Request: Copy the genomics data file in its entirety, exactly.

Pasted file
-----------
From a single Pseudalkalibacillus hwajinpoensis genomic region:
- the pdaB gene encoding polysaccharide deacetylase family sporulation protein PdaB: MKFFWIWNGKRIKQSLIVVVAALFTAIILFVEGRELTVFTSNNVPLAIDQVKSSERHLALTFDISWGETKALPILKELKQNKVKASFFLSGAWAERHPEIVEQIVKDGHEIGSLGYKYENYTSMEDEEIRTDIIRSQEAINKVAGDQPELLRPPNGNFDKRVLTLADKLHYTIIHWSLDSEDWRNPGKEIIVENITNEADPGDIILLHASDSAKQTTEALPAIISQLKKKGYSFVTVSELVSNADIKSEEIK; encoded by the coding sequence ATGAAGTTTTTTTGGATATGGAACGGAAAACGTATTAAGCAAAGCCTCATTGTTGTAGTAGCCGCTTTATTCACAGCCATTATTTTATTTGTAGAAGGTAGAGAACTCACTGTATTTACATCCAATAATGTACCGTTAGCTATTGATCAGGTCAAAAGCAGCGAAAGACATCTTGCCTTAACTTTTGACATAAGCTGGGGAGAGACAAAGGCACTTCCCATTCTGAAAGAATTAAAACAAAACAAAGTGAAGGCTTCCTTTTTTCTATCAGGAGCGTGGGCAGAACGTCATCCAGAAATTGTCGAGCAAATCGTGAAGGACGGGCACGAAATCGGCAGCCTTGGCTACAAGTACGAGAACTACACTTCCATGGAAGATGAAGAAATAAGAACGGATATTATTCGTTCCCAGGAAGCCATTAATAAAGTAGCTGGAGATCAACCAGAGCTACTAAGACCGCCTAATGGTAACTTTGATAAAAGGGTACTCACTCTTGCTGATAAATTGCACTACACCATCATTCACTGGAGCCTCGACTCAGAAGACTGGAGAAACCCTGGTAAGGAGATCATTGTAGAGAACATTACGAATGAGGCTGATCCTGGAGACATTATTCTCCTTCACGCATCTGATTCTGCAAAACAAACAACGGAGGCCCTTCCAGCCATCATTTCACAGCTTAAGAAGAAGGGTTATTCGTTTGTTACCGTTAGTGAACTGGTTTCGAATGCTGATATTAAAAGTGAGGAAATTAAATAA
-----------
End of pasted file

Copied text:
From a single Pseudalkalibacillus hwajinpoensis genomic region:
- the pdaB gene encoding polysaccharide deacetylase family sporulation protein PdaB: MKFFWIWNGKRIKQSLIVVVAALFTAIILFVEGRELTVFTSNNVPLAIDQVKSSERHLALTFDISWGETKALPILKELKQNKVKASFFLSGAWAERHPEIVEQIVKDGHEIGSLGYKYENYTSMEDEEIRTDIIRSQEAINKVAGDQPELLRPPNGNFDKRVLTLADKLHYTIIHWSLDSEDWRNPGKEIIVENITNEADPGDIILLHASDSAKQTTEALPAIISQLKKKGYSFVTVSELVSNADIKSEEIK; encoded by the coding sequence ATGAAGTTTTTTTGGATATGGAACGGAAAACGTATTAAGCAAAGCCTCATTGTTGTAGTAGCCGCTTTATTCACAGCCATTATTTTATTTGTAGAAGGTAGAGAACTCACTGTATTTACATCCAATAATGTACCGTTAGCTATTGATCAGGTCAAAAGCAGCGAAAGACATCTTGCCTTAACTTTTGACATAAGCTGGGGAGAGACAAAGGCACTTCCCATTCTGAAAGAATTAAAACAAAACAAAGTGAAGGCTTCCTTTTTTCTATCAGGAGCGTGGGCAGAACGTCATCCAGAAATTGTCGAGCAAATCGTGAAGGACGGGCACGAAATCGGCAGCCTTGGCTACAAGTACGAGAACTACACTTCCATGGAAGATGAAGAAATAAGAACGGATATTATTCGTTCCCAGGAAGCCATTAATAAAGTAGCTGGAGATCAACCAGAGCTACTAAGACCGCCTAATGGTAACTTTGATAAAAGGGTACTCACTCTTGCTGATAAATTGCACTACACCATCATTCACTGGAGCCTCGACTCAGAAGACTGGAGAAACCCTGGTAAGGAGATCATTGTAGAGAACATTACGAATGAGGCTGATCCTGGAGACATTATTCTCCTTCACGCATCTGATTCTGCAAAACAAACAACGGAGGCCCTTCCAGCCATCATTTCACAGCTTAAGAAGAAGGGTTATTCGTTTGTTACCGTTAGTGAACTGGTTTCGAATGCTGATATTAAAAGTGAGGAAATTAAATAA